It may seem curious from a twenty-first century perspective that jazz concerts could ever be controversial, but in 1950s New Zealand this is what happened. The first formal jazz concert was held in August 1950 (which I will detail along with the jazz concert concept in another post) but that was the beginning of a trend in the New Zealand jazz scene. This trend was helped by the fact that the music scene was in flux- the tastes of dance music were changing and non-dance venues were becoming popular venues for jazz. In addition the jazz concert held in halls and parks meant that children could attend with their parents so the jazz concert could be touted as a night out for the whole family.
However, the concerts were not without controversy. Various councils in the early and mid–1950s were concerned about whether they should let the organisers of jazz concerts use the Town Halls, and importantly whether they should allow musicians to use the grand pianos. On one particular occasion in early September 1952, the Auckland City Council banned jazz musicians from using the newly purchased Steinway grand piano after they were informed that the musicians had hammered the piano “with both hands and feet.” This assumed pummelling had supposedly detuned the piano and caused problems with the pedal mechanism.
Jazz musicians and audience members refuted this allegation, stating that they had not hammered the piano, and had barely used the pedals. Two of the pianists that participated in the concert, Monte Oliver and Julian Lee, both stated to the press that they had found the piano to be out of tune and of inferior quality, and would have preferred to play on the older Chappell grand if it had not been awkwardly positioned on the stage. In addition to this defence, the New Zealand Herald interviewed some of Auckland’s leading piano teachers, including the head of Auckland University College’s Music Faculty, who all stated that while it was theoretically possible that damage could have occurred it was probably no more or less likely than damage occurring from a classical pianist.
A similar incident in Whangarei inspired a satiric article in the Northern Advocate which stated: “A new committee, to be known as the Committee for the Prevention of Piano–Thumping, may shortly be set up by the Whangarei Borough Council to carry out its ban of bebop on the Bechstein.” According to the article committee members would attend concerts and if they decided that the pianist had drifted “into a jazz tempo, it will be the committee’s duty to rush to the stage and stop the pianist immediately.”
It appears that many people, whether or not they enjoyed jazz, thought that a small cadre of classical music fanatics (who were out of touch with all modern music) was over–influencing council committees decisions. This feeling led to debates in letters to the editor columns about purpose of such expensive instruments in Town Halls: were they there to satisfy a small cadre of musicians and society, or were they meant to be used by all musicians for all purposes? While these letters were not necessarily a statement of support for jazz musicians and their concerts, they were a statement supporting egalitarianism for the use of town halls, and their instruments, by all types of musical groups.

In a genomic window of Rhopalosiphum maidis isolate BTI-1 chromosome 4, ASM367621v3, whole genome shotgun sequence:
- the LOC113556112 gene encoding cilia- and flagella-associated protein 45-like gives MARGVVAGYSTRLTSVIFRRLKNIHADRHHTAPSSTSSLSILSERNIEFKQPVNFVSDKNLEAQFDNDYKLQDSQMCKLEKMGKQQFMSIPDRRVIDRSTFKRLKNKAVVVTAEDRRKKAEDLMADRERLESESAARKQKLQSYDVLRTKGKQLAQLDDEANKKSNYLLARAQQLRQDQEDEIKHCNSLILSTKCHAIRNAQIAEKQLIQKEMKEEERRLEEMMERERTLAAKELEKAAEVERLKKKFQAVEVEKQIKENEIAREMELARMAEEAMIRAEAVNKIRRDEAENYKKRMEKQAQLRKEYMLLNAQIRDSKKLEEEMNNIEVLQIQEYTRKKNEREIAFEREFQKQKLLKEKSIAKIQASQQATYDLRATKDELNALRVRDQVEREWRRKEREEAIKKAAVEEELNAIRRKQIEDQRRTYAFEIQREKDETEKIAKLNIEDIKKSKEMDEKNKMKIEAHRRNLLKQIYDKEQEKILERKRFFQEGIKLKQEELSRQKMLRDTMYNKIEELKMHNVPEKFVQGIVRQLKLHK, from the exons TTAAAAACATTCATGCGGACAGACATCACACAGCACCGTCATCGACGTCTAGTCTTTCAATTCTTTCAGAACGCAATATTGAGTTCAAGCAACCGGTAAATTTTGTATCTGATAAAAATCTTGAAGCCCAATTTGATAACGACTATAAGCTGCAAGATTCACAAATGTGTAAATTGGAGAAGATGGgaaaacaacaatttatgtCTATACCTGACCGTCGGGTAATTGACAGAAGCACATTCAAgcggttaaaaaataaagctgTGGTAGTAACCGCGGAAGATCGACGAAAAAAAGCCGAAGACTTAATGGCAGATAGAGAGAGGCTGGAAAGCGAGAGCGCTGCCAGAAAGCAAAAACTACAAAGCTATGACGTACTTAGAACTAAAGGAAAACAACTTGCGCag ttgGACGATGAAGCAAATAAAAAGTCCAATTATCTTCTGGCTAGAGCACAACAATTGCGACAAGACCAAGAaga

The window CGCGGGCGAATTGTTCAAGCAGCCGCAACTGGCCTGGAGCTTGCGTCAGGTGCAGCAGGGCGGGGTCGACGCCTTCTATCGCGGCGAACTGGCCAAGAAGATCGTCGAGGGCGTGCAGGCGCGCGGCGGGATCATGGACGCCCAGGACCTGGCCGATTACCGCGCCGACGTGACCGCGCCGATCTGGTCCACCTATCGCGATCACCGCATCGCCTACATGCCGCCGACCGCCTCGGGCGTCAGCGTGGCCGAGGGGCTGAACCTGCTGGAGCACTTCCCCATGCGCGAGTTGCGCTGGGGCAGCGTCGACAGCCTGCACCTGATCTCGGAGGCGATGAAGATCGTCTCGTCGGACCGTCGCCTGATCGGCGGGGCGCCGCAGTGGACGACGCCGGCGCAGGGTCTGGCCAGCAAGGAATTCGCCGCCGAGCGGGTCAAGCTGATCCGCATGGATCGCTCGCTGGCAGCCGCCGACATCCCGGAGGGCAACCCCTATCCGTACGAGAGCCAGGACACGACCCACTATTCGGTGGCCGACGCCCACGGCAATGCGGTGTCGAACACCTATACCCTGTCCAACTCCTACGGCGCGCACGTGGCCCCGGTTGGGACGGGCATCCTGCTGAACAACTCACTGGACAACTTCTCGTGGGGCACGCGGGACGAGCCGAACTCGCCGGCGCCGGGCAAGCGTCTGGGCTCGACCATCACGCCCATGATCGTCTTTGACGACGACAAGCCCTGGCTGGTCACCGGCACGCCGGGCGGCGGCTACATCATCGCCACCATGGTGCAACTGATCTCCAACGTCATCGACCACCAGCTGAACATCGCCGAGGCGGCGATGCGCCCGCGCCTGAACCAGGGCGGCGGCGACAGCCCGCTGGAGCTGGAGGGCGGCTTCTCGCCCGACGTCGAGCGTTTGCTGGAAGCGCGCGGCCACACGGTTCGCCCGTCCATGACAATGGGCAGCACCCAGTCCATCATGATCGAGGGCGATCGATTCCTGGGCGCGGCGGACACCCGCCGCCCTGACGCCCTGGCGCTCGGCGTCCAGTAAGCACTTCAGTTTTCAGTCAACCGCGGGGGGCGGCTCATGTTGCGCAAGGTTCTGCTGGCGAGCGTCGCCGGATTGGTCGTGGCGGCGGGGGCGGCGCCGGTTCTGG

These and other similar incidents indicate that among certain sections of town councils jazz was still viewed as rather risky (and possible risqué) entertainment. While the council committees involved in the two aforementioned incidents were worried about their expensive grand pianos, others were concerned about the types of people these concerts were attracting, and the behaviour of the audience. Many officials were concerned about patrons dancing in the aisles, the foyer, or other areas, and generally acting in, as one council officer put it “an unseemly manner.” Such behaviour resulted in concert organisers being informed that if they could not control the audience’s behaviour then Town Halls would be unavailable for booking.
These problems were understandable in the first year or two of the concerts around the country: initially no one involved in the jazz concerts, musicians, councils, or the audience, really had any idea about what would happen at a jazz concert. However, these were not isolated or early problems. These conflicts regularly occurred between jazz concert organisers and council committees into the mid–1950s. It appears that although the concerts were popular with jazz fans and parts of the general public, this popularity might have contributed to the problems, especially regarding audience behaviour. Eventually, however, the behaviour of audiences changed. From about 1956 there appear to have been fewer complaints about audiences’ bad behaviour, and a number of reviews of jazz concerts from this time remarked on the quietness of audiences.
 ‘Protests’, AS 2/9/1952, 1; ‘The Grand is not for Jazz!’ NZH 4/9/1952, 10.
 ‘We Don’t Like the Steinway Anyhow!’, AS 3/9/1952 1; NZH Letters to the Editor 4/9/1952, 8; 8/9/1952, 6.
 ‘Can Jazz Be Unkind to a Piano?’ NZH 3/9/1952, 10.
 A.J. McCarthy ‘Dr Buckley’s Bon Mot on bebop Ban on Bechstein’ NZ14/2/1953.
 A.J. McCarthy ‘Dr Buckley’s Bon Mot on bebop Ban on Bechstein’ NA,14/2/1953.
 ‘Steinway Jazz’ NZH 8/9/1952.
 Letter from Mr Peterson, Town Clerk for Wellington City Council to Vernon Clare, Jazz Concert Organiser 7/12/1955. DHJA Chronological Concert Files, ATL MS-Papers-9018-60.
 See for example ‘Cavalcade of Jazz’ 16/2/1956 file DHJA Chronological Concert Files, ATL MS-Papers-9018-60.